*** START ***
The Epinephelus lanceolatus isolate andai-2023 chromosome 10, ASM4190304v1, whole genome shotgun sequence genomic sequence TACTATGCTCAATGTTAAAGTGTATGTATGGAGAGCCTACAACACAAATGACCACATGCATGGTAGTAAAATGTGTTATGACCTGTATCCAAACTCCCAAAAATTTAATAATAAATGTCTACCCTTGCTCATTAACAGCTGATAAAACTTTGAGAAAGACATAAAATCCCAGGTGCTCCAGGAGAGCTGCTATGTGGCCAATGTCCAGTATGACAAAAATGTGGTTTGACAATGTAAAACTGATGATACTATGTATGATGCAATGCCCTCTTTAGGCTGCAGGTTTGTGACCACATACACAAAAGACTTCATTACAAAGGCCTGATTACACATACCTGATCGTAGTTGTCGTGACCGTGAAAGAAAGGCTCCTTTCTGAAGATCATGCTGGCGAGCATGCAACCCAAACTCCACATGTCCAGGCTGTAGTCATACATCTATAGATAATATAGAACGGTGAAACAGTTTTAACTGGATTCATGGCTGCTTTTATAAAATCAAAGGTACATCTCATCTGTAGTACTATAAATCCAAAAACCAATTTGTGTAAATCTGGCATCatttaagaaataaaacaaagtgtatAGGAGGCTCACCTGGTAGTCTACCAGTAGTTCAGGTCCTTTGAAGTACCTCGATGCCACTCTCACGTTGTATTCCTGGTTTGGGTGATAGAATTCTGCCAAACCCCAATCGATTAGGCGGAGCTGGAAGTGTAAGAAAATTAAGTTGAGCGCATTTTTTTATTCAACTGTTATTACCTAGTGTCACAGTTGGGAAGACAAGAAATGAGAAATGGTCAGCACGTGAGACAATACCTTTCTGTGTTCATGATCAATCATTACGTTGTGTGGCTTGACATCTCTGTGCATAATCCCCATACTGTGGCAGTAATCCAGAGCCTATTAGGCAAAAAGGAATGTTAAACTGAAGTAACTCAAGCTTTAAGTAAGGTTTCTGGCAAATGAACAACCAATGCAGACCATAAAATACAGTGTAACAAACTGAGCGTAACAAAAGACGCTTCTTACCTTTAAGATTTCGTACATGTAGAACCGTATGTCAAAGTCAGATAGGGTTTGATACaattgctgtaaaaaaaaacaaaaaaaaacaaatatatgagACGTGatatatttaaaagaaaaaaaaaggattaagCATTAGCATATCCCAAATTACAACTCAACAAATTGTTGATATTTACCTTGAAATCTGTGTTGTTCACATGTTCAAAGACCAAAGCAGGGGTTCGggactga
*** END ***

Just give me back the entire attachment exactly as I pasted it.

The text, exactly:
The Epinephelus lanceolatus isolate andai-2023 chromosome 10, ASM4190304v1, whole genome shotgun sequence genomic sequence TACTATGCTCAATGTTAAAGTGTATGTATGGAGAGCCTACAACACAAATGACCACATGCATGGTAGTAAAATGTGTTATGACCTGTATCCAAACTCCCAAAAATTTAATAATAAATGTCTACCCTTGCTCATTAACAGCTGATAAAACTTTGAGAAAGACATAAAATCCCAGGTGCTCCAGGAGAGCTGCTATGTGGCCAATGTCCAGTATGACAAAAATGTGGTTTGACAATGTAAAACTGATGATACTATGTATGATGCAATGCCCTCTTTAGGCTGCAGGTTTGTGACCACATACACAAAAGACTTCATTACAAAGGCCTGATTACACATACCTGATCGTAGTTGTCGTGACCGTGAAAGAAAGGCTCCTTTCTGAAGATCATGCTGGCGAGCATGCAACCCAAACTCCACATGTCCAGGCTGTAGTCATACATCTATAGATAATATAGAACGGTGAAACAGTTTTAACTGGATTCATGGCTGCTTTTATAAAATCAAAGGTACATCTCATCTGTAGTACTATAAATCCAAAAACCAATTTGTGTAAATCTGGCATCatttaagaaataaaacaaagtgtatAGGAGGCTCACCTGGTAGTCTACCAGTAGTTCAGGTCCTTTGAAGTACCTCGATGCCACTCTCACGTTGTATTCCTGGTTTGGGTGATAGAATTCTGCCAAACCCCAATCGATTAGGCGGAGCTGGAAGTGTAAGAAAATTAAGTTGAGCGCATTTTTTTATTCAACTGTTATTACCTAGTGTCACAGTTGGGAAGACAAGAAATGAGAAATGGTCAGCACGTGAGACAATACCTTTCTGTGTTCATGATCAATCATTACGTTGTGTGGCTTGACATCTCTGTGCATAATCCCCATACTGTGGCAGTAATCCAGAGCCTATTAGGCAAAAAGGAATGTTAAACTGAAGTAACTCAAGCTTTAAGTAAGGTTTCTGGCAAATGAACAACCAATGCAGACCATAAAATACAGTGTAACAAACTGAGCGTAACAAAAGACGCTTCTTACCTTTAAGATTTCGTACATGTAGAACCGTATGTCAAAGTCAGATAGGGTTTGATACaattgctgtaaaaaaaaacaaaaaaaaacaaatatatgagACGTGatatatttaaaagaaaaaaaaaggattaagCATTAGCATATCCCAAATTACAACTCAACAAATTGTTGATATTTACCTTGAAATCTGTGTTGTTCACATGTTCAAAGACCAAAGCAGGGGTTCGggactga